For the people of Yakla, talk of who was and wasn't on the American hit list were secondary to what they believe were the true objectives: making Trump look strong.

    One villager said: "The new US president thinks himself to be the strongest in this world, but I say our prayers to Allah are stronger than him, and Allah will help the weak people like us."

Ed Webb

UK government 'ignored advice and continued Saudi arms sales' | Middle East Eye - 0 views

  • The British government ignored the advice of its own arms control experts and refused to suspend the exports of arms to Saudi Arabia, a London court heard on Tuesday.

    The revelation came in evidence during a landmark judicial review at the High Court.

    The review, brought by Campaign Against The Arms Trade (CAAT), is set to determine the legality of the UK government’s arms transfers to Saudi Arabia amid the current armed conflict in Yemen.

  • Despite human rights fears over Saudi Arabia’s ongoing bombing campaign in Yemen, Britain has exported £3.3bn of weapons to the kingdom since 2015.
  • UN experts said last week that 10 air strikes by the Saudi coalition which killed at least 292 civilians may have been war crimes. The Saudis denied the claims. The panel said the Houthis were probably also guilty of war crimes.
Ed Webb

SEAL, American Girl Die in First Trump-Era U.S. Military Raid - NBC News - 1 views

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    Apparently an operation that went badly wrong and gave AQAP lots of material for propaganda.
Ed Webb

Yemeni graffiti artists hope images will highlight war horrors | Reuters - 0 views

  • Yemeni street artists are daubing the capital's walls with haunting images of war and starving children in an effort to highlight the impact conflict is having on the country's population.

    The graffiti, including a malnourished child locked in a blood-red coffin, is turning heads in a country where more than two thirds of the population are in need of some form of humanitarian aid, according to the United Nations.

Ed Webb

Yemenis protest after funeral hall attack - BBC News - 1 views

  • Thousands of Yemenis have taken to the streets of the capital, Sanaa, to protest after an air strike killed more than 140 people at a wake on Saturday.

    Demonstrators gathered outside the UN headquarters demanding an international investigation into the strike, blamed on the Saudi-led coalition.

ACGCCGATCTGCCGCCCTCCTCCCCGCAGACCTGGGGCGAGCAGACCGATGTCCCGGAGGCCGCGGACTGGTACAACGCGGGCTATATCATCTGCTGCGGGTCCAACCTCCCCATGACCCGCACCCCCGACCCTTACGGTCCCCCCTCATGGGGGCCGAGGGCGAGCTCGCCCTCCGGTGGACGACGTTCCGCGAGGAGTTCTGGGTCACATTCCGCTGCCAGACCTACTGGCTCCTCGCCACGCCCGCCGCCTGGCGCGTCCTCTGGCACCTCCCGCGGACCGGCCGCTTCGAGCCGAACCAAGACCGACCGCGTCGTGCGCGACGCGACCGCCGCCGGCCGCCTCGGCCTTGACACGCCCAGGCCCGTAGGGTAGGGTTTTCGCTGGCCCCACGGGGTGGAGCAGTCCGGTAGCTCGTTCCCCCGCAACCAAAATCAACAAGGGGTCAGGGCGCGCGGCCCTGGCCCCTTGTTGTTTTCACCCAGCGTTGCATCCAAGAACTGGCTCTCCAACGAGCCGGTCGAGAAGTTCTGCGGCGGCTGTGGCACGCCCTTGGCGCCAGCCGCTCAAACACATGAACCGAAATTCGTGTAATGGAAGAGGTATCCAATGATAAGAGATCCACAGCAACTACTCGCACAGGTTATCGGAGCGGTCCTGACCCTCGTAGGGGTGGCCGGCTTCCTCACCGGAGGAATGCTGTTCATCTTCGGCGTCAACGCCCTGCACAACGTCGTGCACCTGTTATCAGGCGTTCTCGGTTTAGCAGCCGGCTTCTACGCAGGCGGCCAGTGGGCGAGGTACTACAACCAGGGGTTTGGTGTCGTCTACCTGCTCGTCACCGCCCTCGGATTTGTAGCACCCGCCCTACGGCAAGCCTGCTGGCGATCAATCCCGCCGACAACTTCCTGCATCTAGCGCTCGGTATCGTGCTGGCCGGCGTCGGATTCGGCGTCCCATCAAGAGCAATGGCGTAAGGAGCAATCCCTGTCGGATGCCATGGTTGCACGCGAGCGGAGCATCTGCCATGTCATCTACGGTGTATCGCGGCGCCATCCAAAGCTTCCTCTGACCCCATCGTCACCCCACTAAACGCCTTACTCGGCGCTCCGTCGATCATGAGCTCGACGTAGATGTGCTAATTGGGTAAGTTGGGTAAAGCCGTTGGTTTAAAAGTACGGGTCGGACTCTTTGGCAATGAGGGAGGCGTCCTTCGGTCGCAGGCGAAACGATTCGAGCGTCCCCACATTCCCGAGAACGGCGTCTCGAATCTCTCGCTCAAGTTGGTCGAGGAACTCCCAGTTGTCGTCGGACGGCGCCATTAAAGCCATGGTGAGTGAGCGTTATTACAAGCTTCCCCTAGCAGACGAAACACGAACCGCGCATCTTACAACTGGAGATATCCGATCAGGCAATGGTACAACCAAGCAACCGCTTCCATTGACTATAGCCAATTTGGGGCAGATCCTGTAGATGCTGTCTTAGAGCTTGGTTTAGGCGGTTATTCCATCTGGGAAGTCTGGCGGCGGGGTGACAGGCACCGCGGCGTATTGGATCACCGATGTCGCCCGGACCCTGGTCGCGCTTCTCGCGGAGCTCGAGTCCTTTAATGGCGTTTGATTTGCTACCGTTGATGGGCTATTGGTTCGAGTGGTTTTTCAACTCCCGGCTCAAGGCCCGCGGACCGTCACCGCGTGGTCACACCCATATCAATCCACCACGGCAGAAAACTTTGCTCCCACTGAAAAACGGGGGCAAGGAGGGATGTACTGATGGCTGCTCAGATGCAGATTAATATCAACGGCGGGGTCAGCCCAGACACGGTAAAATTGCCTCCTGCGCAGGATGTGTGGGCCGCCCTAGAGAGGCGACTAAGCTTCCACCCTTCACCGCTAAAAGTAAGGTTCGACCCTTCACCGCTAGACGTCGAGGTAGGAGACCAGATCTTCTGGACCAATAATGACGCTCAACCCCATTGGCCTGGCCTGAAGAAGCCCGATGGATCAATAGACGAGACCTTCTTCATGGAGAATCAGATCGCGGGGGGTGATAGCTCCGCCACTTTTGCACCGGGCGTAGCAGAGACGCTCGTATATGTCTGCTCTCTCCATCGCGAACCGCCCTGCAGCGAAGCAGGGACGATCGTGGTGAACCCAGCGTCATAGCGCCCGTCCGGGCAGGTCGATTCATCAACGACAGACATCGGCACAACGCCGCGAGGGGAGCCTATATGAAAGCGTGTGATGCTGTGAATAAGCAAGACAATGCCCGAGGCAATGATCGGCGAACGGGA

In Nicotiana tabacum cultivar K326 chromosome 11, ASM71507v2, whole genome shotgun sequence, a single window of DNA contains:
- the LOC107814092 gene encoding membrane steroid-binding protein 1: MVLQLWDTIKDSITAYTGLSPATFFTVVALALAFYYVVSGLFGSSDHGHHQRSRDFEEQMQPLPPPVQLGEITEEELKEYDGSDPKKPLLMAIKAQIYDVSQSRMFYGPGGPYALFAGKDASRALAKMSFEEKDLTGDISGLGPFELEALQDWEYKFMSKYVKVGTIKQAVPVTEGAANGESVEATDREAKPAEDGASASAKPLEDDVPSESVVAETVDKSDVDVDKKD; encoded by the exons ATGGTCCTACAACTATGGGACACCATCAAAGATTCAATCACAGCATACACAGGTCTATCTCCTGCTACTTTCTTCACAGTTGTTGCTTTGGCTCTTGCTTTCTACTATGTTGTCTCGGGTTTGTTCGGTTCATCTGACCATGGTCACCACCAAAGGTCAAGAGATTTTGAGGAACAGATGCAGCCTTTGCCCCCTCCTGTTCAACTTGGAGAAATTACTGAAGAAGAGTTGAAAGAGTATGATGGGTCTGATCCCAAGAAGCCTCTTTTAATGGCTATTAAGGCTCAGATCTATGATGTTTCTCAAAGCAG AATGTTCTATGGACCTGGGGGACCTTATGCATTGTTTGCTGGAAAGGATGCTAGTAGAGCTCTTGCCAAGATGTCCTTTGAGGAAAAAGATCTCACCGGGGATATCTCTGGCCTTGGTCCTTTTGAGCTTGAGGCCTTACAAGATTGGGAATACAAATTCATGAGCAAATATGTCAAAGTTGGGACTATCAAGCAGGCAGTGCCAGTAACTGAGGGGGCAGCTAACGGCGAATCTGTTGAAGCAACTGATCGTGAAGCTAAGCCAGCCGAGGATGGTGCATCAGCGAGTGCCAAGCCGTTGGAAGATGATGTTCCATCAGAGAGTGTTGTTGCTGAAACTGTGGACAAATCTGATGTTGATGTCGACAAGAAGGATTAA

• Powerful former Yemeni President Ali Abdullah Saleh, who has allied himself with the Houthi rebels that control Sanaa, has called for people to attack soldiers on the Saudi border in revenge.
  • More than 500 people were wounded in Saturday's bombing, which targeted the wake of the father of Houthi-appointed Interior Minister Gawal al-Rawishan.

    Many Houthi officials were in attendance and Mr Rawishan was seriously wounded in the strike

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  • attack has been condemned by the UN, European Union and the US
  • The US said it had launched an "immediate review" of its already-reduced support for the coalition.

    White House National Security Council spokesman Ned Price said US co-operation with Saudi Arabia was "not a blank cheque".

  • four out of every five of its 28-million population in need of assistance
Ed Webb

How Saudi Arabia's war in Yemen has made al Qaeda stronger and richer - 0 views

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    Mohamed bin Salman's war is an utter disaster.
Ed Webb

Chinese drones: Cheap, lethal and flying in the Middle East | Middle East Eye - 0 views

  • China’s new hit product: the CH-4 Caihong, or "Rainbow", drone.
  • The Middle East is no stranger to drones flown by the US, which have killed thousands of people over the last decade.

    But more nations are entering the game thanks to a new player in the market: Chinese manufacturers offering cheap hardware with a no-questions-asked sales policy.

    China has been aggressively marketing the CH-4, which bears a striking resemblance to the US MQ-9 Reaper and has similar capabilities.

  • Iraq, Saudi Arabia, the UAE and Egypt are now believed to operate variants of Chinese armed drones
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  • China has not signed the international Arms Trade Treaty, or ATT, meaning it has fewer restrictions on the sale of drone technology
  • “Countries with less-than-ideal human rights records tend to use their weapons in less-than-ideal human rights manners, whether it’s a drone or a water cannon."
  • Saudi Arabia and the UAE are believed to have used the drones in their war in Yemen. While there are not verified reports of drone attacks, evidence of their use includes satellite photographs, as well as images of a drone resembling a CH-4 shot down by Houthi fighters.

    Saudi Arabia has been condemned by a host of bodies including the Human Rights Watch, Amnesty International and the European Parliament for apparent indiscriminate attacks on civilians in Yemen.

  • while drones offer safety for operators, leaked reports from the US drone programme suggest that up to 90 percent of those killed in drone strikes may be unintended targets, or "collateral damage".